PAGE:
Amazon is set to face charges over its alleged illegal firing of two activist workers last year.
The National Labour Relations Board (NLRB) will hold the hearing on September 28 to review the charges brought against the ecommerce giant.
Amazon sacked user experience designers Emily Cunningham and Maren Costa at the company’s headquarters in Seattle for “repeatedly violating internal policies,” in April last year.
The two designers said they were fired in retaliation for their continued criticism of Amazon’s climate policies and labour practices.
The NLRB found that there were grounds for review in Costa and Cunningham’s unfair labour practice complaint, which was filed in October.
The two designers alleged Amazon violated federal labor law by firing them “based on discriminatory enforcement of its non-solicitation and communication policies.”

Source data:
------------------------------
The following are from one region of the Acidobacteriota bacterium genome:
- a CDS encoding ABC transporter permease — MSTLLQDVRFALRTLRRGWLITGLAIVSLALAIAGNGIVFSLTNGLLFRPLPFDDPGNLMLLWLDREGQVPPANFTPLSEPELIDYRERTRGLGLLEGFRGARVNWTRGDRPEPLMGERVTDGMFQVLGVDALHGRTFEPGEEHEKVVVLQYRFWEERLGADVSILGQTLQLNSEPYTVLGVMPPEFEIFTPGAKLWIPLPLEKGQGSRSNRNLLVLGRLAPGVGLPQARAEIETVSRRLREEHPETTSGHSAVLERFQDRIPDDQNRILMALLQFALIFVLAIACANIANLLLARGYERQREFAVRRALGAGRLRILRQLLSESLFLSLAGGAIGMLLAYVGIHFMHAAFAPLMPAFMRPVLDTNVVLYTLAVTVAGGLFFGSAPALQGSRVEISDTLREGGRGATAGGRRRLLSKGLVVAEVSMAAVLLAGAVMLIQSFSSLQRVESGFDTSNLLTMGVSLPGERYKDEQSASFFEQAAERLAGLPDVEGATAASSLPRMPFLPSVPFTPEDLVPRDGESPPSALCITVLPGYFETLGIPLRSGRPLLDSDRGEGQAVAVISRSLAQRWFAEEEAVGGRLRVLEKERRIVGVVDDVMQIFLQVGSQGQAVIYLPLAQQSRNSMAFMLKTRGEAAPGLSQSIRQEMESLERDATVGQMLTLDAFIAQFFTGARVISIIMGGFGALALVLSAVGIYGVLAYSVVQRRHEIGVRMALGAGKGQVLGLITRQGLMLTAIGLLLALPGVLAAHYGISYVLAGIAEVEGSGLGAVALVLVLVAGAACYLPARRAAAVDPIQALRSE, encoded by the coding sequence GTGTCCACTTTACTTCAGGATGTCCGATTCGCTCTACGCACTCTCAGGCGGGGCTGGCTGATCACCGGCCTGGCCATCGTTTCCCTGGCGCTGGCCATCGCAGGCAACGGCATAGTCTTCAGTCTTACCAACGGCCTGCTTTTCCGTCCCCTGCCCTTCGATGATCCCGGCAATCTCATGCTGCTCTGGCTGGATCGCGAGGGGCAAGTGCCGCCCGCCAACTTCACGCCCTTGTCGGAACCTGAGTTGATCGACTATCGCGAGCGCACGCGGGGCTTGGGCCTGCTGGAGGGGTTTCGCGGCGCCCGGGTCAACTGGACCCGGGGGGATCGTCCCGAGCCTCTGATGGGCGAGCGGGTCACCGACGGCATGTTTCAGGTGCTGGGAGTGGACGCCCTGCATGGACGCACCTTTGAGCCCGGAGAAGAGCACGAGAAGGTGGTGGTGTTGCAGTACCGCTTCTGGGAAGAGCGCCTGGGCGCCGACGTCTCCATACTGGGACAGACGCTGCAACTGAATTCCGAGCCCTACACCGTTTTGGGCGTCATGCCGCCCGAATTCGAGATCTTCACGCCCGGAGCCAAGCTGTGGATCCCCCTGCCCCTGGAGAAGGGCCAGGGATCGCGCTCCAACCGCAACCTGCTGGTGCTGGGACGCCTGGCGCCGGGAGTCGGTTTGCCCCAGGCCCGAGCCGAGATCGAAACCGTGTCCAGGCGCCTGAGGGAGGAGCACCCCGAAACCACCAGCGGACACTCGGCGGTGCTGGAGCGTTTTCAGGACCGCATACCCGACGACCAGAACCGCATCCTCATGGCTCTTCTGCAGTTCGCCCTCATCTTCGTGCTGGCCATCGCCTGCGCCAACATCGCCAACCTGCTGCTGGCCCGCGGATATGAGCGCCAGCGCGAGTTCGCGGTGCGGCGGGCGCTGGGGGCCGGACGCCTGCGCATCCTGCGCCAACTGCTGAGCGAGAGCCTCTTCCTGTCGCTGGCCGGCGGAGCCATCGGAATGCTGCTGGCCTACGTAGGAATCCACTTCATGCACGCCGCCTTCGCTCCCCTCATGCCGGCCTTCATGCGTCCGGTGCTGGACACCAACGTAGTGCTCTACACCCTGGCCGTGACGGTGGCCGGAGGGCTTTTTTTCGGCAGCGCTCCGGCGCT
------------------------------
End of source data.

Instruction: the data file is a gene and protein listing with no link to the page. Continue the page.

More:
Amazon’s non-solicitation and communication policies are there to prohibit Amazon employees from speaking about the company’s business operations without the approval of a manager.
Costa and Cunningham also claimed that the policies restrained employees’ rights to engage in activities protected by federal labour legislations.
Amazon has previously said in April that it disagrees with the decision of the NLRB, however noted that it agrees that employees should have the right to speak out.
Despite this, the company said that employees however do not “come with blanket immunity against our internal policies, all of which are lawful.”
The ecommerce platform could still potentially reach a settlement with the pair before the hearing or during the trial.
The number of complaints against Amazon in regard to speaking out against company policies is growing to a high enough level that the NLRB is considering consolidating its efforts into a national investigation, CNBC reported.